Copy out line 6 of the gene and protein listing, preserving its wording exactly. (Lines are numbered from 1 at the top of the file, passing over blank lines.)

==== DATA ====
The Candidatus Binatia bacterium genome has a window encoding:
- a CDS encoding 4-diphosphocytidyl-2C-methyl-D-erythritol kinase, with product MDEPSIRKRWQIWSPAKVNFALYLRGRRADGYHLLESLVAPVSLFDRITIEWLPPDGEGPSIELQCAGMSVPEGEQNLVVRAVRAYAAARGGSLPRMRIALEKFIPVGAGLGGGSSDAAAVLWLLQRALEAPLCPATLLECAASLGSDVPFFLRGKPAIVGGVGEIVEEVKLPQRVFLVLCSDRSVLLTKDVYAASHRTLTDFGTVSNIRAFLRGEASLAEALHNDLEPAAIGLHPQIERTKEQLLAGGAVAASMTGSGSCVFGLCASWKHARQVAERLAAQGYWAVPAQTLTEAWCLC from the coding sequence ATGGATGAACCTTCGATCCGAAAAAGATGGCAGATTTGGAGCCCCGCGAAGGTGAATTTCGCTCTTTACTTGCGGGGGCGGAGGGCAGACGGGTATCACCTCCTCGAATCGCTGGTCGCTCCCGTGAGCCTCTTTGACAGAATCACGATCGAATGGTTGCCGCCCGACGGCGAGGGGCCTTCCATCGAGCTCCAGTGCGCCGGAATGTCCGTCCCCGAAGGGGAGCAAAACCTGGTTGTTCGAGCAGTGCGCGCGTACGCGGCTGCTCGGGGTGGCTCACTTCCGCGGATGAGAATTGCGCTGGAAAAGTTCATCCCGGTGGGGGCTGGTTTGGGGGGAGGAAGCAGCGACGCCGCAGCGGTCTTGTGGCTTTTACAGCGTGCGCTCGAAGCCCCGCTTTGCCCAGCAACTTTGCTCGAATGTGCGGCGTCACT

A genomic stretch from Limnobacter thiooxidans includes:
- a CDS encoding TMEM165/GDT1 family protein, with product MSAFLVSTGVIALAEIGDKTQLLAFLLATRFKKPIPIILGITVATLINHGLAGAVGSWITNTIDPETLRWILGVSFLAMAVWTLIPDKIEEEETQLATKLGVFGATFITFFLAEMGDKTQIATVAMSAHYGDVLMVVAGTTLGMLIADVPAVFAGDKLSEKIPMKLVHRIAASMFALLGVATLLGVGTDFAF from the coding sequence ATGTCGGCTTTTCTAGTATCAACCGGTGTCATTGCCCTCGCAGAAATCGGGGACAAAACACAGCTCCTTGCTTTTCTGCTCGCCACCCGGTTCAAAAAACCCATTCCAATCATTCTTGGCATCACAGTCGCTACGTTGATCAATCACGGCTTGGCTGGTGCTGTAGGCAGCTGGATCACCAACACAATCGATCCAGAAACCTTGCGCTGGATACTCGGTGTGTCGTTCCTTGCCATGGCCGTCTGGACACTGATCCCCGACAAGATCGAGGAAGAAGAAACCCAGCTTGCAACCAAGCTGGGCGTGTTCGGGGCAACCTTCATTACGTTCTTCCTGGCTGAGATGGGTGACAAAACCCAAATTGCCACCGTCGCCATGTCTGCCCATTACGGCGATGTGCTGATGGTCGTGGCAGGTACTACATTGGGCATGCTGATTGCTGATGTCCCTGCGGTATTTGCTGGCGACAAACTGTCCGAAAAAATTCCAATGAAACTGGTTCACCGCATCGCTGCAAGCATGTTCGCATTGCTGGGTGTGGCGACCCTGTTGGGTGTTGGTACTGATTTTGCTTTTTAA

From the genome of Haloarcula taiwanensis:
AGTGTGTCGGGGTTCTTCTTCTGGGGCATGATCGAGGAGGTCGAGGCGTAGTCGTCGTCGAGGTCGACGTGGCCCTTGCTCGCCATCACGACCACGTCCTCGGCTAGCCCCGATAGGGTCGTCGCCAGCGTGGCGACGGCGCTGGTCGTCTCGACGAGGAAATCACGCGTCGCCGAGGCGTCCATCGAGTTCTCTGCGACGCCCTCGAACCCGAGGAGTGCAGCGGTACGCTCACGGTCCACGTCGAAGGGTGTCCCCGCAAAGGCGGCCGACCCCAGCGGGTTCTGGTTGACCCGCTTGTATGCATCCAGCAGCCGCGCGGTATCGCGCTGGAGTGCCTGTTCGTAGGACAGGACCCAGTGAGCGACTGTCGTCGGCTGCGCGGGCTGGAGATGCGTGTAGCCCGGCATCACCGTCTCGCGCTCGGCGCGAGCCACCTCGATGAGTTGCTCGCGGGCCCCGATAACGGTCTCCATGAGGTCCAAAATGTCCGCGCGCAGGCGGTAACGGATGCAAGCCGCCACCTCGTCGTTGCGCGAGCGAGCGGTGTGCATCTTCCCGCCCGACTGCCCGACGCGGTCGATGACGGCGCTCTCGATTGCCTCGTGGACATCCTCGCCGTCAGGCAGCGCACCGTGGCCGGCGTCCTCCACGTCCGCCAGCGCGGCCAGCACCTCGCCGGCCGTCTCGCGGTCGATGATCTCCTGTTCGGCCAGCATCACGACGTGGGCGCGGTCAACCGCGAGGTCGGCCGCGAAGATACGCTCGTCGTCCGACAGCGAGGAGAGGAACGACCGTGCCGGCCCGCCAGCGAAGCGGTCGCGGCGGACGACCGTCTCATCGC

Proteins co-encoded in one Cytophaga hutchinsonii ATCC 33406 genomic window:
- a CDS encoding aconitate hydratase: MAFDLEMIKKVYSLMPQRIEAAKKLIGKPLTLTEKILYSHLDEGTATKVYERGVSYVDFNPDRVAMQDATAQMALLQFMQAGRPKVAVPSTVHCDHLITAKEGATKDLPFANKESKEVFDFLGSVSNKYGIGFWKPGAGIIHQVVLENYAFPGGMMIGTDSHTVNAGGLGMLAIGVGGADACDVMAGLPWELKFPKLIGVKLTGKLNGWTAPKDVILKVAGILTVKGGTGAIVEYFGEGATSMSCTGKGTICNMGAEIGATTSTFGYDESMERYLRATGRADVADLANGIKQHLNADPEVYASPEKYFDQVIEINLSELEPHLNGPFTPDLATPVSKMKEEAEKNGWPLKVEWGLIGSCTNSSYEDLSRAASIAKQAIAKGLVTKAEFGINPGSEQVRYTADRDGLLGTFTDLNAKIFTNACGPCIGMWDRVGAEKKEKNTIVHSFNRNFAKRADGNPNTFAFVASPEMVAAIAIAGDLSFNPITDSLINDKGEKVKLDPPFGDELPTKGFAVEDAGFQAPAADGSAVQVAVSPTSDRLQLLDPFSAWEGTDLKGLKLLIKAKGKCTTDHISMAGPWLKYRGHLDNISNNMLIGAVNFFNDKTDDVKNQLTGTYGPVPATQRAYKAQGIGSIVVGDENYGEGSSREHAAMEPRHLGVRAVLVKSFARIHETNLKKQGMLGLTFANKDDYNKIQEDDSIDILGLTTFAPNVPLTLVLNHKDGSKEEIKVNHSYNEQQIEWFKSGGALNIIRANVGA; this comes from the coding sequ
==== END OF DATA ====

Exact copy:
AGTGTGTCGGGGTTCTTCTTCTGGGGCATGATCGAGGAGGTCGAGGCGTAGTCGTCGTCGAGGTCGACGTGGCCCTTGCTCGCCATCACGACCACGTCCTCGGCTAGCCCCGATAGGGTCGTCGCCAGCGTGGCGACGGCGCTGGTCGTCTCGACGAGGAAATCACGCGTCGCCGAGGCGTCCATCGAGTTCTCTGCGACGCCCTCGAACCCGAGGAGTGCAGCGGTACGCTCACGGTCCACGTCGAAGGGTGTCCCCGCAAAGGCGGCCGACCCCAGCGGGTTCTGGTTGACCCGCTTGTATGCATCCAGCAGCCGCGCGGTATCGCGCTGGAGTGCCTGTTCGTAGGACAGGACCCAGTGAGCGACTGTCGTCGGCTGCGCGGGCTGGAGATGCGTGTAGCCCGGCATCACCGTCTCGCGCTCGGCGCGAGCCACCTCGATGAGTTGCTCGCGGGCCCCGATAACGGTCTCCATGAGGTCCAAAATGTCCGCGCGCAGGCGGTAACGGATGCAAGCCGCCACCTCGTCGTTGCGCGAGCGAGCGGTGTGCATCTTCCCGCCCGACTGCCCGACGCGGTCGATGACGGCGCTCTCGATTGCCTCGTGGACATCCTCGCCGTCAGGCAGCGCACCGTGGCCGGCGTCCTCCACGTCCGCCAGCGCGGCCAGCACCTCGCCGGCCGTCTCGCGGTCGATGATCTCCTGTTCGGCCAGCATCACGACGTGGGCGCGGTCAACCGCGAGGTCGGCCGCGAAGATACGCTCGTCGTCCGACAGCGAGGAGAGGAACGACCGTGCCGGCCCGCCAGCGAAGCGGTCGCGGCGGACGACCGTCTCATCGC